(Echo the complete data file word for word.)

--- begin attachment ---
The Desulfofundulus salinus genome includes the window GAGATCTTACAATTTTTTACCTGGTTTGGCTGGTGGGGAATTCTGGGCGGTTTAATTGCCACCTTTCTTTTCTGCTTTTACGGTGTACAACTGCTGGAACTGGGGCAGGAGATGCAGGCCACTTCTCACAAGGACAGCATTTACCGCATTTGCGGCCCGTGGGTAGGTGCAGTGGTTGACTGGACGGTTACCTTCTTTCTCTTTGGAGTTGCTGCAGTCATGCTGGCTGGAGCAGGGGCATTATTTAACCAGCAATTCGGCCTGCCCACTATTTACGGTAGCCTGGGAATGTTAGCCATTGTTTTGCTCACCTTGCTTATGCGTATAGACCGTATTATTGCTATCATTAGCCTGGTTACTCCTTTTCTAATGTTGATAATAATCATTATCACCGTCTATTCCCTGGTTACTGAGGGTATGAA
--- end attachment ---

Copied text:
The Desulfofundulus salinus genome includes the window GAGATCTTACAATTTTTTACCTGGTTTGGCTGGTGGGGAATTCTGGGCGGTTTAATTGCCACCTTTCTTTTCTGCTTTTACGGTGTACAACTGCTGGAACTGGGGCAGGAGATGCAGGCCACTTCTCACAAGGACAGCATTTACCGCATTTGCGGCCCGTGGGTAGGTGCAGTGGTTGACTGGACGGTTACCTTCTTTCTCTTTGGAGTTGCTGCAGTCATGCTGGCTGGAGCAGGGGCATTATTTAACCAGCAATTCGGCCTGCCCACTATTTACGGTAGCCTGGGAATGTTAGCCATTGTTTTGCTCACCTTGCTTATGCGTATAGACCGTATTATTGCTATCATTAGCCTGGTTACTCCTTTTCTAATGTTGATAATAATCATTATCACCGTCTATTCCCTGGTTACTGAGGGTATGAA